Kuala Lumpur has many locations that has significant historical and heritage value. As such Badan Warisan Malaysia (The Heritage of Malaysia Trust) has launched THIS KUL CITY.

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Walking around Kuala Lumpur, one may not realize the many stories behind this wonderful city. Through This Kul City Dicovery Walks organized by Badan Warisan Malaysia, we could walk selected trails passing through chosen locations while discovering historical facts of Kuala Lumpur.

Our walk begins at the Telekom Museum, the only telecommunication museum in the country.

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Waiting for our discovery walk to begin.

 

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Dubbed as Discover Bukit Nanas Walk, it took us about 90 minutes to complete the whole trail as it goes through Bukit Nanas, the only surviving tropical forest in the city. Along the way we discovered historical landmarks with interesting background stories.

 

 

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Trail Map of Discover Bukit Nanas Heritage Walk

 

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Giant Ionic columns which rise to the full height of the building. A fine example of neo-Classical architecture in Malaysia.

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This building was gazetted as a National Monument in 1985.

This building was gazetted as a National Monument in 1985.

 

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Just behind the Telekom Museum is St John’s Cathedral which was built first as a church in 1883 and later consecrated as a Cathedral in 1958 after a series of renovation due to fire.

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The St John Cathedral

 

Walking up from the Cathedral, on our left is the AIA building. A 30 storey highrise building which is not so historical looking at all. Little did we know that this building sits on the property once belonged to Alan Loke, the son of Loke Yew a famous businessman and was probably the richest man during his time. The only remains of the mansion is the gate posts and wrought iron gate.

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What captured our interest was that this very location on the 4th of August 1975 a group of 5 Japanese Red Army members stormed the US Embassy on the 9th floor and held 58 people hostage for 4 days. A hostage situation in their demand for the release of several prisoners held in Japan.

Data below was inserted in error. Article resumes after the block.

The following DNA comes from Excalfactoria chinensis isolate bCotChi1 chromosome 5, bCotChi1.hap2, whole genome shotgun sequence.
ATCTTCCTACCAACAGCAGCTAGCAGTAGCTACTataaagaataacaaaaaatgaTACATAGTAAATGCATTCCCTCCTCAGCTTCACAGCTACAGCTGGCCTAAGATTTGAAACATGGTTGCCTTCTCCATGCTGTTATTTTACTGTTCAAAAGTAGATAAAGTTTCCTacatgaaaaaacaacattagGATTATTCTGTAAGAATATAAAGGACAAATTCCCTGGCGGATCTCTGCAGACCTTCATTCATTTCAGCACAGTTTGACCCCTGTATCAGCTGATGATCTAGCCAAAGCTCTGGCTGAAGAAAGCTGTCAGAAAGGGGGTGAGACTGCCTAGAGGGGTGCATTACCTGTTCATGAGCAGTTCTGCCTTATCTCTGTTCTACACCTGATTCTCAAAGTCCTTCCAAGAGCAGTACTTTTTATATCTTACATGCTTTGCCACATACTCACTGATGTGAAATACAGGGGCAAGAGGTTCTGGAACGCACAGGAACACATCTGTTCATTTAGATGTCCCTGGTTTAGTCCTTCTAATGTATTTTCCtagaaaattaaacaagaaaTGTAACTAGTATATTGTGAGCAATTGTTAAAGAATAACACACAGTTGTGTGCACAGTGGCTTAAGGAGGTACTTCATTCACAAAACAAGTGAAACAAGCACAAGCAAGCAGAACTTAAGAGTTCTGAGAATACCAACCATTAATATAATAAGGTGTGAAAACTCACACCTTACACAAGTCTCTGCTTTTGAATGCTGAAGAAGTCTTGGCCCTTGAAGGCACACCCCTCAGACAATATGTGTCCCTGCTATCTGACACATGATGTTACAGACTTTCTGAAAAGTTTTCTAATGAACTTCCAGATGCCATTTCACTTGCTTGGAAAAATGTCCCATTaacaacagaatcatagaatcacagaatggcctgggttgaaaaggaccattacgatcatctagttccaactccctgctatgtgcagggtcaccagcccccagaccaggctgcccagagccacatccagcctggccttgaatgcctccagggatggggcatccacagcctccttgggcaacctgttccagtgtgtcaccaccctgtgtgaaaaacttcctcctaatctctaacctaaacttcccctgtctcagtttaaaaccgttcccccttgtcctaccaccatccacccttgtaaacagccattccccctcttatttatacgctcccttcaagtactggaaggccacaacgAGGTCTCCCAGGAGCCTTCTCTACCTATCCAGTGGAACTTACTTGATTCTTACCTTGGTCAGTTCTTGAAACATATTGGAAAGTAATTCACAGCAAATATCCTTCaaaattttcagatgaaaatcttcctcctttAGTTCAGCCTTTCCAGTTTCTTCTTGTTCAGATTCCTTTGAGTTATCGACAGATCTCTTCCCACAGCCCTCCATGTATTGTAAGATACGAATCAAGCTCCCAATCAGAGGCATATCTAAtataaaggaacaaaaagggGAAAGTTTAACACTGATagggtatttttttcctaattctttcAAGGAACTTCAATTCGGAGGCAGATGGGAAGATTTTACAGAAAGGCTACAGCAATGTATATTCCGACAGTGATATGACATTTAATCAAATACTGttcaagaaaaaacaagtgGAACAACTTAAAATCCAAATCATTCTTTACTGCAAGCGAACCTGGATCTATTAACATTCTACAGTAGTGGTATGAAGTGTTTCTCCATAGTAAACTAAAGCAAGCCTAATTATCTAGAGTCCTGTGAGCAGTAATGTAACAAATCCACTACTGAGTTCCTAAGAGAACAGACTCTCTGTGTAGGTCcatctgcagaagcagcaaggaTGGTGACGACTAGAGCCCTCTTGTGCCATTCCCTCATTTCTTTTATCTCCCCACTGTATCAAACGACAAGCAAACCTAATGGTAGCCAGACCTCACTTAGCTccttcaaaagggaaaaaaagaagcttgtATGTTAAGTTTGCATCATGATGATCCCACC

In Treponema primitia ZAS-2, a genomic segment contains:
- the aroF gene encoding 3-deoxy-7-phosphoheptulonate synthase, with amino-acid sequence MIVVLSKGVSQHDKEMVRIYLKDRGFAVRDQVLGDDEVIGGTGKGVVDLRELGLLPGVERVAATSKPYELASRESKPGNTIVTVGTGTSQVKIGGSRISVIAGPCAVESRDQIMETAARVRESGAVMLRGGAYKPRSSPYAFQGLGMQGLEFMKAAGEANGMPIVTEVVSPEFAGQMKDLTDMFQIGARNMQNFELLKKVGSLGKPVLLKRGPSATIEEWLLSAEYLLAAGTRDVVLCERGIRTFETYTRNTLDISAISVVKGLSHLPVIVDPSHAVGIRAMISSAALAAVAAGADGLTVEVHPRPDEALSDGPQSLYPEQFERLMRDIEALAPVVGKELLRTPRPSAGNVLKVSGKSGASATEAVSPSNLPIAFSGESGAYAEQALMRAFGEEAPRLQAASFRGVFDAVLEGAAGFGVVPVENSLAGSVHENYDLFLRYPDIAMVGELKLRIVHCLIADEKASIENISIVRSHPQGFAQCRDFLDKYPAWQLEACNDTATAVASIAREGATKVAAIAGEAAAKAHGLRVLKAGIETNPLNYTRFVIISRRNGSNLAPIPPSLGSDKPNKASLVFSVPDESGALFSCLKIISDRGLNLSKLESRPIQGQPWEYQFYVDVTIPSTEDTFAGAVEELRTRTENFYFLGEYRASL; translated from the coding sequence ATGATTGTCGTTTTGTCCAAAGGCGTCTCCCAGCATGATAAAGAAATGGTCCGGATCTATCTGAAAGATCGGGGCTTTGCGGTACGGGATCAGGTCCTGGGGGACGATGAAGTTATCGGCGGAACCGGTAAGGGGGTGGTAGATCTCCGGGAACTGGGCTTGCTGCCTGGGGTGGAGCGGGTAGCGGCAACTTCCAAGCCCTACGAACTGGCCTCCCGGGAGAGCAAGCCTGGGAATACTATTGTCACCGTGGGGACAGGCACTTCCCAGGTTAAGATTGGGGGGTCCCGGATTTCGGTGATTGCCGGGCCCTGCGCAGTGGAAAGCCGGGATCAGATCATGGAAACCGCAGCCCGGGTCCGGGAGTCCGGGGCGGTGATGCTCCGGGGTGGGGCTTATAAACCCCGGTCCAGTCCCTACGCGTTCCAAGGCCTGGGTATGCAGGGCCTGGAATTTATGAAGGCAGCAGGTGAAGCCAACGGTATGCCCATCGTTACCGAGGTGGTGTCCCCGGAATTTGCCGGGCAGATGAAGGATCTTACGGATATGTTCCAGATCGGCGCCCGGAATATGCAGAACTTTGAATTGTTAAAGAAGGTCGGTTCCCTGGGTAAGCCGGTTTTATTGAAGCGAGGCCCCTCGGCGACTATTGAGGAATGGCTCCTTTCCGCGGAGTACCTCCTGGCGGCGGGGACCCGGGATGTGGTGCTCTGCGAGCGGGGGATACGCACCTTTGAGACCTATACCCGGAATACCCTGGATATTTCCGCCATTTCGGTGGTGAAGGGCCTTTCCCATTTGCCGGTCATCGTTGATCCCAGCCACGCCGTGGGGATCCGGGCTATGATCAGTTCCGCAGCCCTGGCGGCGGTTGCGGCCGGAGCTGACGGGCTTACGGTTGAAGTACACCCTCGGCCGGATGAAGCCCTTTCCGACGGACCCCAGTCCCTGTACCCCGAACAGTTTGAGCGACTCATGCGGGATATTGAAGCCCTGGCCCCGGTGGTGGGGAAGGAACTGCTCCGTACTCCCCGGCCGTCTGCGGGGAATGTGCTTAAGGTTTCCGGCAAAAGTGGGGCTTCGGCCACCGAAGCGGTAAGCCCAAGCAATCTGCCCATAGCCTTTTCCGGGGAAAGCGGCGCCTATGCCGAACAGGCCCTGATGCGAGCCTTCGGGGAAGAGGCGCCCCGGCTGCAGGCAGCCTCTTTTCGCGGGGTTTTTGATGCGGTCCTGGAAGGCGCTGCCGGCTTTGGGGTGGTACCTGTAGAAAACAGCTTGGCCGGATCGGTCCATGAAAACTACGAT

Following the route, it is impossible to miss St John’s Institution – a grand red building made of  local brick with stucco facings and broad verandahs with pillared arches and green stone balustrades.

Originally established as a boy’s school in 1904, the school has undergone further extensions in the 50s, 60s and 80s.

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A stone’s throw away from St John Institution is an all girls school established in 1899 by a group of Roman Catholic nuns. A school known today as Convent Bukit Nanas.

We could see the school was designed echoing the lines of Gothic style European style monasteries found in England where the missionary nuns came from.

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The main block facing the Bukit Nanas from which the school got its name.

 

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Just across Convent Bukit Nanas is the entrance to the Bukit Nanas Forest Reserve. Formerly known as the Weld Hill Forest Reserve, this green park is the first to be gazetted as a reserve in the country in 1904. In 1972, as an effort by the state government to turn the park into a tourist attraction, cable cars and public complex was set up. However, in the mid 80s, the attraction was lost and the cable car system has closed its doors for good.

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Now Bukit Nanas Forest Reserve is known as The KL Forest Eco Park.

 

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Story has it that Bukit Nanas (translated as Pineapple Hill) got its name from the many pineapple plants that was planted by Raja Mahdi around its stockade to act as fortification for their defence. It was believed that during those days soldiers walk around barefooted and the sharp spikes of the pineapple would injure and prevent any surprise attacks by enemy forces. Raja Mahdi was one of the rebel leaders during the Civil War in Selangor.

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It is also on this Bukit Nanas the Kuala Lumpur Tower is located.

 

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Latest we heard, there were reports in the media about secret tunnels believed to be centuries old was found stretching from Bukit Nanas to the Kland River. It is said to have been used as an escape route during the Selangor Civil War in the 1860s and 1870s.

DSCF0839Last but not least #savemyheritage!

 

 

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